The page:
The Justice Centre has responded to an Order that Alberta Education Minister David Eggen issued to two Edmonton-area private Christian schools, in regard to Gay-Straight Alliances (GSAs).
On November 14, 2016, Minister Eggen received a Report from Edmonton lawyer Dan Scott, who had been asked to conduct an Inquiry into Harvest Baptist Academy and Meadows Baptist Academy, both operated by the Independent Baptist Christian Education Society (“IBCES”). Together the two schools have 84 students, of whom only seven are high-school aged (grades 7-12). Dan Scott’s Report concludes that both of these schools have been, and are currently, in legislative compliance with the School Act. On March 22, 2017, Minister Eggen issued an Order telling the schools to comply with the School Act.
In a letter responding to the Minister’s Order, the Justice Centre points out the Minister’s failure to comply with the Freedom of Information and Protection of Privacy Act (“FOIPP Act”), under which Eggen was ordered to release the report by February 6, 2017. Further, the two schools in respect of which the Report was written did not receive the Report prior to its release to the media and general public. Calgary lawyer and Justice Centre president John Carpay describesthis as “a lack of courtesy and professionalism.”
The Justice Centre has drawn attention to the 2015 Supreme Court of Canada decision in Loyola High School v. Quebec, in which the Court held that the government cannot “undermine the character of lawful religious institutions and disrupt the vitality of religious communities”, including religious schools. The Court was unanimous in finding that the Education Minister in that case had unlawfully limited freedom of religion.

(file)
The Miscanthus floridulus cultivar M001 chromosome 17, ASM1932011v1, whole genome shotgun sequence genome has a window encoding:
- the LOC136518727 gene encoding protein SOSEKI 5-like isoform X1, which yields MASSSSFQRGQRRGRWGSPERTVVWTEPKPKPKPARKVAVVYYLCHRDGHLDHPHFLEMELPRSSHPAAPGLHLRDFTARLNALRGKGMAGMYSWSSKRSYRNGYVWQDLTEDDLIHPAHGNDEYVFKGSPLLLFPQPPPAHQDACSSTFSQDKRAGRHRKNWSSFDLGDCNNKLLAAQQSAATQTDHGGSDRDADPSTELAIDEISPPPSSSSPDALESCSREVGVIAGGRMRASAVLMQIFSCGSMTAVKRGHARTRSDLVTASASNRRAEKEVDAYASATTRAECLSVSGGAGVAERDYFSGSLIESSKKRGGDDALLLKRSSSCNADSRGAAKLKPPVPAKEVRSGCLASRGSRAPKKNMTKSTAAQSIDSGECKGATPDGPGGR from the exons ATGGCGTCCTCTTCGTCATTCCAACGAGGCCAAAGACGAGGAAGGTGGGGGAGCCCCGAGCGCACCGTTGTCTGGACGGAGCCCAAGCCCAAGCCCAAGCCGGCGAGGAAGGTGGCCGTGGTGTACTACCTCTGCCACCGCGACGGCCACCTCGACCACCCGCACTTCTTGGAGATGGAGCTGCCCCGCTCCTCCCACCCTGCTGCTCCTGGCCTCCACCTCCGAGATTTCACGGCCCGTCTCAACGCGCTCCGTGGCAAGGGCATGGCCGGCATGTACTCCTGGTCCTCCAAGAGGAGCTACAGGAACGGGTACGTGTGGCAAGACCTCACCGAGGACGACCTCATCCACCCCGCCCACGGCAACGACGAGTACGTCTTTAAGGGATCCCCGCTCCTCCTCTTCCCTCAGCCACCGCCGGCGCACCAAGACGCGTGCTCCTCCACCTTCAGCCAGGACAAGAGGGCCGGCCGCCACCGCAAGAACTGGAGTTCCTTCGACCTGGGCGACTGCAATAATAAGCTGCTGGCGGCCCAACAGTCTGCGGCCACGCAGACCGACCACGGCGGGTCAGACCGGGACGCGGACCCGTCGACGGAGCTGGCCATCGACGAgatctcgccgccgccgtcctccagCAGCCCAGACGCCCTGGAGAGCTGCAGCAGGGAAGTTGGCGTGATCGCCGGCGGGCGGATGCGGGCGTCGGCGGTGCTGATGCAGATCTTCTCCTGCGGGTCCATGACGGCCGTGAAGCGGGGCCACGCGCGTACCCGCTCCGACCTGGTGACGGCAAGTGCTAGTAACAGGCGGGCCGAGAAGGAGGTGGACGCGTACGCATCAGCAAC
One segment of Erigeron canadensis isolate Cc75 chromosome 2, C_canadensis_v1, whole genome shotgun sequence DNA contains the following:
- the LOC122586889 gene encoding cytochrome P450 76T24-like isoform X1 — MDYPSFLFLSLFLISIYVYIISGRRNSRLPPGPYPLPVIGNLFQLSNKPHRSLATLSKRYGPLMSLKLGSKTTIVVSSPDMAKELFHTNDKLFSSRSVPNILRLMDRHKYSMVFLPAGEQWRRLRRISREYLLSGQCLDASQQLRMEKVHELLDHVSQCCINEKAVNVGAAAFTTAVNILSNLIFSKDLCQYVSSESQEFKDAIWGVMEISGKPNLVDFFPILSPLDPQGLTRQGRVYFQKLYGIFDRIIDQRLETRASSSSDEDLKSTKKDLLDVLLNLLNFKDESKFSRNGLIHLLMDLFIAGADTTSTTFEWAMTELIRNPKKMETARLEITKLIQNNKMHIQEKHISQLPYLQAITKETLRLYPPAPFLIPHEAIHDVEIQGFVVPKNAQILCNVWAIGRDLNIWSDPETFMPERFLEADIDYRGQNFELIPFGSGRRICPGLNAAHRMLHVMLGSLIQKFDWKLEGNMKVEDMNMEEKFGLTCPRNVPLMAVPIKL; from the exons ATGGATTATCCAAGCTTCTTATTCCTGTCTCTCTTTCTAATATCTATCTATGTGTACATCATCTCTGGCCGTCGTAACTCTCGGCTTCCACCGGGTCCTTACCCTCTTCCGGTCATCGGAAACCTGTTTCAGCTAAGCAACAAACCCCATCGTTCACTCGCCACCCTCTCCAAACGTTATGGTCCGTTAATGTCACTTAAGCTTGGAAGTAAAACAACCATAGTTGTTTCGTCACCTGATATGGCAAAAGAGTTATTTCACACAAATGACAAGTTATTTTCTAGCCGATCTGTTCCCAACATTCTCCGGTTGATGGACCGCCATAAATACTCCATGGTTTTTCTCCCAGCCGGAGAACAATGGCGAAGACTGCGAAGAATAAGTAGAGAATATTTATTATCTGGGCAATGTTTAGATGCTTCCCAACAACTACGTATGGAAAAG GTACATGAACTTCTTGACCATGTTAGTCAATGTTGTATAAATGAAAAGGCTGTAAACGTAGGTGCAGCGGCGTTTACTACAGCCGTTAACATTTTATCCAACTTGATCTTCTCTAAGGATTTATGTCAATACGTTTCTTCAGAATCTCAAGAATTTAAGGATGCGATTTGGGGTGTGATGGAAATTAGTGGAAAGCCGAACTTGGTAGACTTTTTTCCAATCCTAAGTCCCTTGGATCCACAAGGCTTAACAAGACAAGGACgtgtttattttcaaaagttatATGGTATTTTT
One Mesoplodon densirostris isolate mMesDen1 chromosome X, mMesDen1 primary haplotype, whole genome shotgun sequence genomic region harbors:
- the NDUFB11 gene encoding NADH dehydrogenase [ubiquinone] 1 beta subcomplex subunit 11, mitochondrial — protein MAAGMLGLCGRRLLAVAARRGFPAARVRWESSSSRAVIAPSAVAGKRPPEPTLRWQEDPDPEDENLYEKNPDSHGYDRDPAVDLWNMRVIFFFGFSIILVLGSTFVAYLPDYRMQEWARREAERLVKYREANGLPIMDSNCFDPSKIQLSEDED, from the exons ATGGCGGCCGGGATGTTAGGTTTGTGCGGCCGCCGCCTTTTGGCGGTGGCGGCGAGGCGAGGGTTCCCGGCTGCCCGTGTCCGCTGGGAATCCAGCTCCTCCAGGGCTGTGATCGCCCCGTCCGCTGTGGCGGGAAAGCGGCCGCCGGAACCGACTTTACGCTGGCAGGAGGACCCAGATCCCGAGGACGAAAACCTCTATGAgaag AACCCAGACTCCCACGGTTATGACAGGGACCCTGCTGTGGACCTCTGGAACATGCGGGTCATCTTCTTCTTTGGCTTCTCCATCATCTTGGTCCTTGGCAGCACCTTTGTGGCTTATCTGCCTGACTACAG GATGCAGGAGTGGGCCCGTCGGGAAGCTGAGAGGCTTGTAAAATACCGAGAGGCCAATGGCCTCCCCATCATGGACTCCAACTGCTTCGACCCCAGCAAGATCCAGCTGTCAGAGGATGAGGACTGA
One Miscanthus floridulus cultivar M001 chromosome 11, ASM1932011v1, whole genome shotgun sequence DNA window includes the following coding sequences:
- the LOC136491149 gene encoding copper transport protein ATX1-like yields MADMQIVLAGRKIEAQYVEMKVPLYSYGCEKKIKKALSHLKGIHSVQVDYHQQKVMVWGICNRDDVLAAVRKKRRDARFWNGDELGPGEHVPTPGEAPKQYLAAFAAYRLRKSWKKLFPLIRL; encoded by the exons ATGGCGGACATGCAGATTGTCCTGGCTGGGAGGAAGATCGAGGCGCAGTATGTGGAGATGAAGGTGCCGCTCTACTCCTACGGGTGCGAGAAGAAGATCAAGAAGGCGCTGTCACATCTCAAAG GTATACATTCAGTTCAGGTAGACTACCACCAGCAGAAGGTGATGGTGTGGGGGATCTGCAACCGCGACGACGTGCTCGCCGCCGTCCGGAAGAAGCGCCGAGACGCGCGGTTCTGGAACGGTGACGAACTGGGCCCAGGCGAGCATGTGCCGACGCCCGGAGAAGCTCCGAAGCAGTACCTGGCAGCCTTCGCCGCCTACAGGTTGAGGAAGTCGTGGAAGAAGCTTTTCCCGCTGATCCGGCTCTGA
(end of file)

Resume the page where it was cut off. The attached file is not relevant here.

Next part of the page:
The Justice Centre further refers the Minister to the Universal Declaration of Human Rights, which states that parents have a prior right to choose the kind of education that shall be given to their children. Canada’s Constitution also recognizes the right of parents to impart their values to their children through religious schools, regardless of how popular or unpopular that religion’s teachings may be at a particular time or place.
The Court in Loyola quoted from Article 18(4) of the International Covenant on Civil and Political Rights, which Canada ratified in 1976, and which requires governments to “undertake to have respect for the liberty of parents to … ensure the religious and moral education of their children in conformity with their own convictions.” This Covenant is legally binding on Canada and other party states.
In March of 2016, every school in Alberta submitted its anti-bullying policies to the Education Minister. Catholic schools have submitted policies that do not allow GSAs to be set up in Catholic schools. Muslim, Jewish, Christian and other religious schools have submitted similar policies, insisting that student clubs must be respectful of the school’s beliefs and values.
The Justice Centre’s letter reiterates the request from the two Edmonton-area Christian schools, and other private religious schools, to meet face-to-face with the Education Minister.